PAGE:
Sioned Elin Rowlands
During the pandemic, many people had to change their career paths. Personally, after completing my undergraduate studies, I decided to use the lock-down period to my advantage by starting a Masters in Health and Clinical Psychology. I truly appreciated receiving the James Pantyfedwen Foundation grant; it was crucial in enabling me to complete the course, especially given the long and costly path of a career in Psychology.
It is fairly well-known that there is a shortage of Welsh-medium psychologists, especially in applied settings such as Clinical Psychology. I am therefore keen to help fill the gap because I believe it is vital that patients with mental health difficulties should have the option to receive a service in their first language. The Foundation gave me the confidence to write some of my assignments and essays in Welsh, even though the course was taught in English. I also managed to complete the final project through the medium of Welsh.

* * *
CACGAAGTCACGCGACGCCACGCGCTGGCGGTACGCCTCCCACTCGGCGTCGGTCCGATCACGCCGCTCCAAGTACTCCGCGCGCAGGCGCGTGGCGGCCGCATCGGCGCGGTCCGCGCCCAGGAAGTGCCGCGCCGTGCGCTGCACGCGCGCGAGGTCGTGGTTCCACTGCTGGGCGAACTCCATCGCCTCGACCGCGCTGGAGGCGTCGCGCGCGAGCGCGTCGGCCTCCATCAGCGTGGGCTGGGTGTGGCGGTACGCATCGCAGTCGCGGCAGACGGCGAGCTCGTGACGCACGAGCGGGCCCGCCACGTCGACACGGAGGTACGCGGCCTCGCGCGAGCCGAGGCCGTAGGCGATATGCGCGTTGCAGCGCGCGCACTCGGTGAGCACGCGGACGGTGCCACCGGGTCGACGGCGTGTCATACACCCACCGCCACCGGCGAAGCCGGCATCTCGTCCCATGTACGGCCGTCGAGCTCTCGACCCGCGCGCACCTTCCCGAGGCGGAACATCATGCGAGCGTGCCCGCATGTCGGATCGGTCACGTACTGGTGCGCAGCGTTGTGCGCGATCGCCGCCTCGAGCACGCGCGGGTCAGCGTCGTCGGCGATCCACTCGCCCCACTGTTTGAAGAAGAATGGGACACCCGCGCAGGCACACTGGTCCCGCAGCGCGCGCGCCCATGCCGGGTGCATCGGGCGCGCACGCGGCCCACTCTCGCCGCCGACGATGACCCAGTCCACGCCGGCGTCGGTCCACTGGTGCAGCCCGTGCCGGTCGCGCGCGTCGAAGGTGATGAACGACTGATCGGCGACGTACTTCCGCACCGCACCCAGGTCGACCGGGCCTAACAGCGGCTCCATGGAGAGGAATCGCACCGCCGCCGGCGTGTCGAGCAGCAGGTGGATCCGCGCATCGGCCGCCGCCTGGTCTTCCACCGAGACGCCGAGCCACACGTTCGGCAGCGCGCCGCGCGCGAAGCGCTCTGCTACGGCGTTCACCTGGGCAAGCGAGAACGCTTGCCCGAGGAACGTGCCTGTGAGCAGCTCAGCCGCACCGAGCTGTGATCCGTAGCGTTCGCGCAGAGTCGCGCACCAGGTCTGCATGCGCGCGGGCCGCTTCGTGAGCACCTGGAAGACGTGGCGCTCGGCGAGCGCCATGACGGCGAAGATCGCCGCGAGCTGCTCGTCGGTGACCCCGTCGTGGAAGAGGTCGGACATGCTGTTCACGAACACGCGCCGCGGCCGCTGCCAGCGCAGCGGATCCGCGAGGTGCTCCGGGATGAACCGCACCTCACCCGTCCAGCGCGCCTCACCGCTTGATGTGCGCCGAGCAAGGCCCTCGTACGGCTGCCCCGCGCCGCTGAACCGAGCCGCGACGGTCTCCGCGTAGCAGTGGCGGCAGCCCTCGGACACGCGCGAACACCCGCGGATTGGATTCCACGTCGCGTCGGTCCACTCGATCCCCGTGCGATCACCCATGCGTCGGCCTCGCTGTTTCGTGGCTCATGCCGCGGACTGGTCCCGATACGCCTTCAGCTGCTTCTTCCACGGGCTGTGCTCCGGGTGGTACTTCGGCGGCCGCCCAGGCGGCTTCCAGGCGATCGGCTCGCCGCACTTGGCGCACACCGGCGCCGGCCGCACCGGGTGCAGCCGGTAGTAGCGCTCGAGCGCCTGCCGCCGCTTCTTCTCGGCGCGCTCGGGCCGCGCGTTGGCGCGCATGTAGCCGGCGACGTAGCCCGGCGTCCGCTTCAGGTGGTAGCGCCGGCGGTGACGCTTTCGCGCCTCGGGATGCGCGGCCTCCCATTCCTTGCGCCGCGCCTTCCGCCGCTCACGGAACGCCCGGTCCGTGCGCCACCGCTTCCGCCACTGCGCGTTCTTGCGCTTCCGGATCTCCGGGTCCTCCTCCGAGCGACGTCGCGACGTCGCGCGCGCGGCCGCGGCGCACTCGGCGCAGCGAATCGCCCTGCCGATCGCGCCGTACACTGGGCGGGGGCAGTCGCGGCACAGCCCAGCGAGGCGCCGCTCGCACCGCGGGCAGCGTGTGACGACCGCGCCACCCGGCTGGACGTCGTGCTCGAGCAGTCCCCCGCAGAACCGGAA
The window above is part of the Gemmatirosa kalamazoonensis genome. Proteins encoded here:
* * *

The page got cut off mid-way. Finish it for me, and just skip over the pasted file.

The topic of my final project was the difference between subjective well-being and the perceived social support of key workers who continued to work face-to-face during the pandemic compared to those who were forced to work from home. This question arose because I felt that many seemed to be starting to over-think, and as a result, struggling emotionally in an isolated situation without much social contact. However, it was discovered that key workers, such as those in the NHS, had been under a lot more pressure than the average person during the period and had therefore experienced a significant reduction in their health and wellbeing.
Following my Masters course, I feel much readier to enter the world of work. I hope to continue in the same field by starting as an Assistant Psychologist, with the hope of studying for a doctorate in future. Receiving a grant was essential for me to complete the course and I am so grateful to the James Pantyfedwen Foundation.